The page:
Carl van den Bosch - Serigraphs
Serigraphs are also known as silk screen prints. A fabric consisting of a strong fiber with relatively open weave is stretched taut on a rectangular frame. The drawing may be made directly on the screen with a greasy, oil-based ink called tusche; this is then covered in a water-soluble glue; the glue will not adhere to the tusche and when the tusche is removed with a solvent open areas of fabric are left that are not "stopped" by the glue. Carl used this method initially, but soon found ways of applying the glue by hand, essentially working in negative, and producing a variety of effects that resemble lithography, pastels, and other art media.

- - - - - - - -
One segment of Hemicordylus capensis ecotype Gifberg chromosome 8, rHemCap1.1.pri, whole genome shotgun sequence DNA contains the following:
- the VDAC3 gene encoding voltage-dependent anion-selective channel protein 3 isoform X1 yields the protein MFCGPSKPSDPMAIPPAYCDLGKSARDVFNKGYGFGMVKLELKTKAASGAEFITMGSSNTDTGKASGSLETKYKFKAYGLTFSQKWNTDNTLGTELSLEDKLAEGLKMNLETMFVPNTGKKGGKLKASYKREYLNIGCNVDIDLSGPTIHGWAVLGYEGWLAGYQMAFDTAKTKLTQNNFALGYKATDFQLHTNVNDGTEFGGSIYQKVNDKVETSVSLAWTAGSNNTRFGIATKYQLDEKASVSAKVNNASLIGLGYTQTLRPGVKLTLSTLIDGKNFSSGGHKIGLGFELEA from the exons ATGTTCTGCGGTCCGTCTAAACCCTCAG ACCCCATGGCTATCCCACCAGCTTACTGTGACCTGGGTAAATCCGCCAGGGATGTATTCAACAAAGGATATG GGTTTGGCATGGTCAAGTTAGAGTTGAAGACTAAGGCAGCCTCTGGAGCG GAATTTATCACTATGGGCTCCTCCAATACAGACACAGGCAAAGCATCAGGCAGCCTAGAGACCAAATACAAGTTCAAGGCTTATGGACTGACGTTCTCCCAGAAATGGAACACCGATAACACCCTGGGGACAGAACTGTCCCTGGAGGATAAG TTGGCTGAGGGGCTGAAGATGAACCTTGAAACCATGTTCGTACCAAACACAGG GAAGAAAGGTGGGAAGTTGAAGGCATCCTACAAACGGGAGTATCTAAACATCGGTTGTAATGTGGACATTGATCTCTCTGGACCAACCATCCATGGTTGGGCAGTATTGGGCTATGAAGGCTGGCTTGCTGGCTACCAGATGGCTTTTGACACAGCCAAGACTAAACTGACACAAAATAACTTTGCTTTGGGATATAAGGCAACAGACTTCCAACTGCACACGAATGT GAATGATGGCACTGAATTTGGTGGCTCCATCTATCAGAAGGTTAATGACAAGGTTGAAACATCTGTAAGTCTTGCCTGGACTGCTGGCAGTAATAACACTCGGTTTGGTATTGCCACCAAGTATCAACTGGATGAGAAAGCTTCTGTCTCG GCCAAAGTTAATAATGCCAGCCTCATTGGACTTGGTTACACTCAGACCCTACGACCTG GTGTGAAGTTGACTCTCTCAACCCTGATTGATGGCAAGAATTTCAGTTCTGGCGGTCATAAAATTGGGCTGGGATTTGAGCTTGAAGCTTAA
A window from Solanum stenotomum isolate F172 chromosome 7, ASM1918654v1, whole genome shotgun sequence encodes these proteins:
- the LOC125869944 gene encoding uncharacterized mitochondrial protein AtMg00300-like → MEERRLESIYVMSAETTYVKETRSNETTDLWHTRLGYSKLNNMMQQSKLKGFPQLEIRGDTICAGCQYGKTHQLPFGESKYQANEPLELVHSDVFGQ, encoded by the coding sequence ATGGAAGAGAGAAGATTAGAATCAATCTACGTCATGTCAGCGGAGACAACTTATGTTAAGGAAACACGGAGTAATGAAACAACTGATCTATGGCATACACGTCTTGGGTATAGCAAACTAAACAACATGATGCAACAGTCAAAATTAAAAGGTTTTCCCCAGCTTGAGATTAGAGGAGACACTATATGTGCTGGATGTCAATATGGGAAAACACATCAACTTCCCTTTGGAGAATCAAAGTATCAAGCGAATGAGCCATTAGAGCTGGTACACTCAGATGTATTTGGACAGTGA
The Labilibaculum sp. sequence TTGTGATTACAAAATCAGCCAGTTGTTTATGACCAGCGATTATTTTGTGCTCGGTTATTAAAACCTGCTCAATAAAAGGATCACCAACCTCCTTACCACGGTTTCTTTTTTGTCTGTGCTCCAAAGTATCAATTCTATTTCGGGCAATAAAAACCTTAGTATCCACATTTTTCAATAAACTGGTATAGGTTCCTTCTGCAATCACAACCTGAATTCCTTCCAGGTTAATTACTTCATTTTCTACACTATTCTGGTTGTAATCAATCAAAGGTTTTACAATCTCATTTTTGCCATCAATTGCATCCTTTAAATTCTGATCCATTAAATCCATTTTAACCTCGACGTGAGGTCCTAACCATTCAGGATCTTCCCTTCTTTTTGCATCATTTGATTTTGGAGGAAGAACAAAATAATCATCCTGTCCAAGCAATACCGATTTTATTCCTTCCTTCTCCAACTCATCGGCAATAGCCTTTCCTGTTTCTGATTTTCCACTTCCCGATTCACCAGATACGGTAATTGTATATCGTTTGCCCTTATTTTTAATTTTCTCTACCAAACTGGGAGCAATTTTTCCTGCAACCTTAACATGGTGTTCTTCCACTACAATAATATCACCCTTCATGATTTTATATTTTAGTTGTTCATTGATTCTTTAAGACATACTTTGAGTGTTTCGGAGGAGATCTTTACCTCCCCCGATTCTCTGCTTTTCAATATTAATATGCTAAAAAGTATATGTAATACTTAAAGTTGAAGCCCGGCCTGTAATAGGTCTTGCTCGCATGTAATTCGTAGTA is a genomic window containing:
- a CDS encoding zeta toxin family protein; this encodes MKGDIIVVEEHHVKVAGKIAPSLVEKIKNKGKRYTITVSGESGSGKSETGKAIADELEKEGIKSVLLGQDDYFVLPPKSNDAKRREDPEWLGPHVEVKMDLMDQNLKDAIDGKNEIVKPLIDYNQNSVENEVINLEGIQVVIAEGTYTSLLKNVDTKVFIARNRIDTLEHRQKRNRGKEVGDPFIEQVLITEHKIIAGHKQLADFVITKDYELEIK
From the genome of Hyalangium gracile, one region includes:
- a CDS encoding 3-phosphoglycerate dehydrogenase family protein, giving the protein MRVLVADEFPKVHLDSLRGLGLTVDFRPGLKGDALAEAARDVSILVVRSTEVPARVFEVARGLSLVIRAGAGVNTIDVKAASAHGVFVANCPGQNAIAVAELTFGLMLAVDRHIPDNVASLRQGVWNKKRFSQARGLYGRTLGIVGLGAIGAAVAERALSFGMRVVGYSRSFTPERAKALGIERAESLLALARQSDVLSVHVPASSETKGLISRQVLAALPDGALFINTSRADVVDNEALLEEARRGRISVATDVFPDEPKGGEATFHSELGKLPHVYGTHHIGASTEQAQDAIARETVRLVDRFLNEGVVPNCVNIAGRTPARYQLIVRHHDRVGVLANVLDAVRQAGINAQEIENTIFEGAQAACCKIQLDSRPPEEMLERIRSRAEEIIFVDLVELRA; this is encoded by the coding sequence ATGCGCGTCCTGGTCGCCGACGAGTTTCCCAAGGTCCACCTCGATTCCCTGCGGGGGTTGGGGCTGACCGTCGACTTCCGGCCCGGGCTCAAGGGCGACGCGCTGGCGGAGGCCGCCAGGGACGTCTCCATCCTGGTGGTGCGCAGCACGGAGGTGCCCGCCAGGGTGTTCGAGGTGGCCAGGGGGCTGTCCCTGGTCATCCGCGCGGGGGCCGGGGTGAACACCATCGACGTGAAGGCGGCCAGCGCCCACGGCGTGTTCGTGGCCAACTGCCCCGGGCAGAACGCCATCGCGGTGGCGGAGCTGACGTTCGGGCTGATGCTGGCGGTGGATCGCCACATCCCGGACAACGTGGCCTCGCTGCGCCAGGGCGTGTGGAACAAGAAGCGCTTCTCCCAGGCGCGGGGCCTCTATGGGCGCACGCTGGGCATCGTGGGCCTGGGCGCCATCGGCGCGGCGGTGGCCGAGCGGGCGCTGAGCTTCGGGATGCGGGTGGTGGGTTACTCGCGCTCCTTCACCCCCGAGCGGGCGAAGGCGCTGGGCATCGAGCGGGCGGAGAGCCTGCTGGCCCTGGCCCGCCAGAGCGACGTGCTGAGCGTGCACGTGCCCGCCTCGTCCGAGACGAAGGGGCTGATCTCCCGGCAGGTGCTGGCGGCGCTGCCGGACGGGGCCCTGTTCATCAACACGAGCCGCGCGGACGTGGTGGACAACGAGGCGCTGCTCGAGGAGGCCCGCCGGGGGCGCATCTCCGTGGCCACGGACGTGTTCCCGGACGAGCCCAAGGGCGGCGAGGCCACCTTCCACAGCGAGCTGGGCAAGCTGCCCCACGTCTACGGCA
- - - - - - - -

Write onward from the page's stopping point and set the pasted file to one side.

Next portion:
(Commercial artists use a film to cover the screen rather than glue; openings in the film may be made by cutting areas out using a fine knife, like X-Acto or using photographic processes. This method has also been used by non-commercial artists, most notably Andy Warhol.)

In printing, the screen is fastened over a sheet of art paper and ink is forced through the open areas onto the paper by means of a rubber strip in a handle, called a squeegee for obvious reasons. Multiple layers of color may be applied by washing the screen and doing another layer.

These works were exhibited in private art galleries in Vancouver, Victoria, Tacoma, Portland; and as the missing numbers, especially in the early series attest, they were regularly sold.

Because there are so many works in this category, this page is a link to several others, organized by date.

© The Estate of Carl van den Bosch